How NOT to appreciate teachers

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In an unfortunate twist of the calendar, Teacher Appreciation Week coincides with the middle of the "RIFing" season. Ask any teacher, and s/he will be able to explain how emotional and disruptive this process is. While we recognize the bind districts are in waiting for state budgets to be finalized, we don't understand why they continue to value seniority above all else when sending out pink slips.
Minnesota's governor recently vetoed a bill that would have allowed performance to factor into schools' layoff decisions, arguing that because the state's new evaluation requirements haven't kicked in, the cart is being put before the horse. We find this less than compelling: why can't the teachers identified by the current system as underperforming—however small that group may be—be laid off first? Wouldn't that value accomplished practice, instead of date of hire?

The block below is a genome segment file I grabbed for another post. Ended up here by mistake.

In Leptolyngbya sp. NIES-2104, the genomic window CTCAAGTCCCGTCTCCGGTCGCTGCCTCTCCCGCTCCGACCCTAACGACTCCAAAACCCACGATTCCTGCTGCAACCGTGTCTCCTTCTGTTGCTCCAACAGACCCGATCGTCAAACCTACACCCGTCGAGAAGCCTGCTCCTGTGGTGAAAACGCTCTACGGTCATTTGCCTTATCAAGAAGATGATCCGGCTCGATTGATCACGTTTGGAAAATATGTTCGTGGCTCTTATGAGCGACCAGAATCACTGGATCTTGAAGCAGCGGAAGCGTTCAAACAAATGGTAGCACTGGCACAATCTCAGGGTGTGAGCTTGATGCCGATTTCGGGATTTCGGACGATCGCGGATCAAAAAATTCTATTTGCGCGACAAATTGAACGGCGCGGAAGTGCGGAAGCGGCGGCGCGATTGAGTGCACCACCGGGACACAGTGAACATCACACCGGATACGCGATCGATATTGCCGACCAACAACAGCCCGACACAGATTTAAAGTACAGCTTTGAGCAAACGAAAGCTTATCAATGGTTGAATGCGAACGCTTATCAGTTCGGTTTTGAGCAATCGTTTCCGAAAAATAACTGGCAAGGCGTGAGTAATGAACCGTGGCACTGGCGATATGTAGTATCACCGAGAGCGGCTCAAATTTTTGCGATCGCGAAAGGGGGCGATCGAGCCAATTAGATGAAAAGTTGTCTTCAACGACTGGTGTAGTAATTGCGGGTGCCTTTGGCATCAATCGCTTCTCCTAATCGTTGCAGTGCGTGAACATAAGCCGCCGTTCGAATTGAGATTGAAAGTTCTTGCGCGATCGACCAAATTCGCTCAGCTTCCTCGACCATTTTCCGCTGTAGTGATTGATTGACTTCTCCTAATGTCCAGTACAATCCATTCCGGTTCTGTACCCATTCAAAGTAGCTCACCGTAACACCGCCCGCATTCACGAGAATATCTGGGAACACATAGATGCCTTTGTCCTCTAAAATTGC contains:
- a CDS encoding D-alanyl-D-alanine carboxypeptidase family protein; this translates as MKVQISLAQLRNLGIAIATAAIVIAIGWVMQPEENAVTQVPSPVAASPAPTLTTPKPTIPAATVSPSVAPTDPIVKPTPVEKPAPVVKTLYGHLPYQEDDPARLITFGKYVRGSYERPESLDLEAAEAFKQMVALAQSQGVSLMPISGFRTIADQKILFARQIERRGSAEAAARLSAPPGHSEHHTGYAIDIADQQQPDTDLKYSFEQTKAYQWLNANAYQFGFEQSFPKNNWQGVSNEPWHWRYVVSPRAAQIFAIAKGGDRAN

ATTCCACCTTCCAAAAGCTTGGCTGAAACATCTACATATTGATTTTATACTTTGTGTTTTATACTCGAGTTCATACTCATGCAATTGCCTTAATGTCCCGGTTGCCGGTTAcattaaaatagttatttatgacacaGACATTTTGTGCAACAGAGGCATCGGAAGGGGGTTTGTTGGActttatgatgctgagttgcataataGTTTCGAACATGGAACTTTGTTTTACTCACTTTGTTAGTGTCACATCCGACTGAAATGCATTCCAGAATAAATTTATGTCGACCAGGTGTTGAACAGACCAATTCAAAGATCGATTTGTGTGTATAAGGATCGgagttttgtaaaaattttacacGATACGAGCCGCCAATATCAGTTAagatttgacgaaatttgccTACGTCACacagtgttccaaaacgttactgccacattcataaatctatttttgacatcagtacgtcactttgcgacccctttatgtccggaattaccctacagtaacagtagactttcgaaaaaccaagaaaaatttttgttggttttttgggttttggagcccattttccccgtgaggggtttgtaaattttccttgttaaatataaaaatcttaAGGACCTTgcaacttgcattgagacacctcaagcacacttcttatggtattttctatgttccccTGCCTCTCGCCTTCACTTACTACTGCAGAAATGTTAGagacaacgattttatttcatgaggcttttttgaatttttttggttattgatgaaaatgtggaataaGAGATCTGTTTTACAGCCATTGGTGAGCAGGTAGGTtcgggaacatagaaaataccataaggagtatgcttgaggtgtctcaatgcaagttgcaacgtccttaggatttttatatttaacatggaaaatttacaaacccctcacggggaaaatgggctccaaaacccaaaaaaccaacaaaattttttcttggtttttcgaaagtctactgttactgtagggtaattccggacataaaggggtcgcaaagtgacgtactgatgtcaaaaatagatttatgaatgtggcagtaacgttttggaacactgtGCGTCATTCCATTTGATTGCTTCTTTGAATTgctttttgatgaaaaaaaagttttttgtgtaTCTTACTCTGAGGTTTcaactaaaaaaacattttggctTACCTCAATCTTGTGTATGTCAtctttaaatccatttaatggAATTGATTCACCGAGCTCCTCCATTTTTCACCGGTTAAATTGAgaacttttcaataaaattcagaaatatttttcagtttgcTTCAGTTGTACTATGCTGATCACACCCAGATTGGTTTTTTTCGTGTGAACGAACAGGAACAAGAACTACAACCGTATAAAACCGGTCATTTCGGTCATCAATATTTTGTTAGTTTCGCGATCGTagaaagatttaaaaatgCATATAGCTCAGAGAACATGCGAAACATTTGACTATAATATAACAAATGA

While perhaps trying  to show their appreciation in the Southwest, a judge has sided with the teachers' union and ordered Vegas' Clark County School district to move forward with promised pay increases, even though doing so may mean laying off as many as 1,000 teachers... using seniority.

Teacher Appreciation Week should be about recognizing the energy and efforts of all  teachers, not just the superstars. Teaching is, after all, very hard work. Staffing procedures, however, should not be so indiscriminate. Policies should show effective teachers, regardless of time in the classroom, they are truly valued. Getting rid of layoffs based on seniority alone would be a good place to start.  

Katie Moyer